I am delighted that I had the opportunity, on the evening of Saturday, Oct. 29, 2016, to attend an In Situ event at the Small Arms Building in Mississauga.
We were impressed with the turnout, the enthusiasm, and the great sense of organization. The event appealed to groups of all ages.
It was clear that every detail had been attended to, at a highly professional level, starting with the parking and continuing with the lighting inside and outside the building, and the music, art installations, and other displays and creative performances.
It was also clear that a great deal of well-coordinated volunteer effort, by individuals of all ages, was involved in the staging of the event.
For many years, I’ve been following the story of the Small Arms Building which was dramatically saved – through the efforts of local residents working in collaboration with City of Mississauga officials – from demolition several years ago. Eventually, rather than being bulldozed, it was designated as a heritage building under the Ontario Heritage Act.
What we observed at In Situ – in particular, the bringing together of so many resources, artists, performers, and such a great audience – on Oct. 29, 2016 has convinced me that the Small Arms Society is off to a great start to its well-planned, collaborative repurposing project on behalf of the Small Arms Building.
I was super impressed with the information that students shared, about the various art displays; the students had signs saying “Ask Me about the Art,” and that’s what you did. It was a great way to learn quickly about each of the displays, that we wished to ask about.
A previous post about the event is entitled:
Along with art installations, jazz music and a DJ, In Situ also included a special performance by Frog in Hand called Creature, an audience interactive experience through the building. A BBQ and Cash Bar were also set up inside the Small Arms Building at 1352 Lakeshore Road East.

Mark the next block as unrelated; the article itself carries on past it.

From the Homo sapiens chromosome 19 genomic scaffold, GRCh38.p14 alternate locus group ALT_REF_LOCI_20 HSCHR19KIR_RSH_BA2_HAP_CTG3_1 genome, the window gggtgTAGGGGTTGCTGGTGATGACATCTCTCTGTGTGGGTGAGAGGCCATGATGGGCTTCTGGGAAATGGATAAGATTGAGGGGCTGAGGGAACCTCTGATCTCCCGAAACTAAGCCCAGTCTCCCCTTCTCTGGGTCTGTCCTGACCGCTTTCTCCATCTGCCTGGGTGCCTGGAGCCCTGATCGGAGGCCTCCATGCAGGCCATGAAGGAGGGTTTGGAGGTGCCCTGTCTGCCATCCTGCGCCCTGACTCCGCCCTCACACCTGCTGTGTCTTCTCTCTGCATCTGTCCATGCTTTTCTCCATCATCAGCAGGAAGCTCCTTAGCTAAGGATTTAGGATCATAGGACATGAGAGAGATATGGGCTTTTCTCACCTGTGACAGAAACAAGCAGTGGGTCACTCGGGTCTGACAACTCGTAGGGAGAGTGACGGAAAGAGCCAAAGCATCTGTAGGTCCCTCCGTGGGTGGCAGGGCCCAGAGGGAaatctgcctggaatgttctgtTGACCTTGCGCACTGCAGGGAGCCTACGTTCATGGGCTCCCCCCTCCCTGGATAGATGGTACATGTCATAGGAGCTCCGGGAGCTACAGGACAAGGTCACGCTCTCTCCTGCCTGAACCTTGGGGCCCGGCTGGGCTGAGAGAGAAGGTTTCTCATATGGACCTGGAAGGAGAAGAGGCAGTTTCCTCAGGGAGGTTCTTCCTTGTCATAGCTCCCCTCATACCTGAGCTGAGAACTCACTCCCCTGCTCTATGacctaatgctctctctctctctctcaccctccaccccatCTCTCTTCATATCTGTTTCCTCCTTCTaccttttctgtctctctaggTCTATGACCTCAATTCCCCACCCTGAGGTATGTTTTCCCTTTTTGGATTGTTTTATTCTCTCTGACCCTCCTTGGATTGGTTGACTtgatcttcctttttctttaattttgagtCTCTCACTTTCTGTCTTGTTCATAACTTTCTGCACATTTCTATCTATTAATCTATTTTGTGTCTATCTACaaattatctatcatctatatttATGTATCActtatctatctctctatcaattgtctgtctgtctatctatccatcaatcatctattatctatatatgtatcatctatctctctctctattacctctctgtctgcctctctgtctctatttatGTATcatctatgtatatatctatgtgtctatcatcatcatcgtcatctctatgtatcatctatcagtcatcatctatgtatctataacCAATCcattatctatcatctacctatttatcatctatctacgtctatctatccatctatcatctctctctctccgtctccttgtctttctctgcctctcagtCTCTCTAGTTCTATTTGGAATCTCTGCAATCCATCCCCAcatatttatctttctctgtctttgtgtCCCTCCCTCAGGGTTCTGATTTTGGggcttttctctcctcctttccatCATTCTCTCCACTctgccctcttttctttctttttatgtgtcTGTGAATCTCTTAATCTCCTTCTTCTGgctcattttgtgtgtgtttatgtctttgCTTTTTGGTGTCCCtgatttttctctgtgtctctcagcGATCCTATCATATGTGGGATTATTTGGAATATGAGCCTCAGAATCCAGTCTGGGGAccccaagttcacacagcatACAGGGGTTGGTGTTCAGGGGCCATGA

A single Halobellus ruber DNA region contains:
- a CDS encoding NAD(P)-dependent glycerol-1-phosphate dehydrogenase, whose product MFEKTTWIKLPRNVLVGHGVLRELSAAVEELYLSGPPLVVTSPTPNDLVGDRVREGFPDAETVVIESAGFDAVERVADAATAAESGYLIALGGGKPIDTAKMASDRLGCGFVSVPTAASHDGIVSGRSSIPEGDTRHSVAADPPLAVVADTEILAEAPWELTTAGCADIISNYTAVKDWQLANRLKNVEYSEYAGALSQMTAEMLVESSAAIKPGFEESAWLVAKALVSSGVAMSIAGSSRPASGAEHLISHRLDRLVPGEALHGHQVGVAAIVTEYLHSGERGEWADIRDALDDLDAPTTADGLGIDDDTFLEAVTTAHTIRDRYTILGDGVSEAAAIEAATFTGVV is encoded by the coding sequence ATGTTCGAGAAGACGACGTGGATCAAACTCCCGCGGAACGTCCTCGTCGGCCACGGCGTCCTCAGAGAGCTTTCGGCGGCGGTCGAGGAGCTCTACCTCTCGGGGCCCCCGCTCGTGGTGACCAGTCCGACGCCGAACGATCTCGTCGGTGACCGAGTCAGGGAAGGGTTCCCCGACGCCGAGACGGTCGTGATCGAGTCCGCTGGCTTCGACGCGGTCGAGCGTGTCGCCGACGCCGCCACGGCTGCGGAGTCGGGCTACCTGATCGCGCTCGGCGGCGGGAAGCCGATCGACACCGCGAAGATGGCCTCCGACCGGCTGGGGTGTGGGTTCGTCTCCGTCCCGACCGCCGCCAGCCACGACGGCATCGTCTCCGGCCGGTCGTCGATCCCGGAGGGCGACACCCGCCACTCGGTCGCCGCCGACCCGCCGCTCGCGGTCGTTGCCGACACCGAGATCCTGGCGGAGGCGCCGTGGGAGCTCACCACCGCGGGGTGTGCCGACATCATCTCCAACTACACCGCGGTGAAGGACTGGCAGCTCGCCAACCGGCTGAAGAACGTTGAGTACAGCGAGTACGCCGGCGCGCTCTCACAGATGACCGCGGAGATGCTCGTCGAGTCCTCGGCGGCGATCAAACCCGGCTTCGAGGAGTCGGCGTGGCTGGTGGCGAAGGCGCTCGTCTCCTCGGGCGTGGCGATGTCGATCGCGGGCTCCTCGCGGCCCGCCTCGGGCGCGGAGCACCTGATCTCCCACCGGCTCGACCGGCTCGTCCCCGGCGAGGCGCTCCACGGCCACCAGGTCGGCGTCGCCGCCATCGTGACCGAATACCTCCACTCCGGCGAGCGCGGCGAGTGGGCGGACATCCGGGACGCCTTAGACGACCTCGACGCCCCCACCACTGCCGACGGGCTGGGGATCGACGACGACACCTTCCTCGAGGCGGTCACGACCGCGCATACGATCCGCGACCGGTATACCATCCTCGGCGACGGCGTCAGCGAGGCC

Lee-Enfield rifles and Sten machine guns were manufactured at the Small Arms Ltd. munitions plant
During the Second World War, the building had served as an inspection building for the nearby Small Arms Ltd. munitions plant, which had employed large numbers of workers (a large proportion of whom were young women from across Canada) making Lee-Enfield rifles and other small arms during the Second World War.
According to a Sept. 19, 1991 Toronto Star article, cited at a previous post, the Small Arms Ltd. munitions plant turned out “more than 900,000 Lee-Enfield rifles, 126,000 Sten guns and 1,000 sniper rifles.”
Bren guns were manufactured at the John Inglis plant in Toronto
As noted at another previous post, Bren guns were not manufactured at the Small Arms plant during the war years; Bren guns were, instead, manufactured at the John Inglis munitions plant in what is now Liberty Village in Toronto.
A previous post discusses the story of Veronica Foster, who worked at the John Inglis Co. munitions plant in Toronto:
Genocide and the Geographical Imagination (2011)
Spending time at the In Situ event on Oct. 29, 2016 at the Small Arms Building prompted me to think about what I have been reading about warfare and military history in recent years.
It is at just such an event, with the convergence of art, history, and the present moment, that a person’s mind is free to wander and to make connections.
Some years ago I read a book by James A. Tyner entitled: Genocide and the Geographical Imagination: Life and Death in Germany, China, and Cambodia (2011).
The book has enabled me to some understand things in a way that I had not previously been able to understand.
A review [I’ve broken the longer text into shorter paragraphs] by B. Osborne of Queen’s University at Kingston, published by the American Library Association and posted at the Toronto Public Library website, reads:
Tyner (geography, Kent State Univ.) applies a geographic perspective on state building by considering the complex moral calculus behind policies that determine who lives and who dies during efforts to achieve state-sanctioned utopias.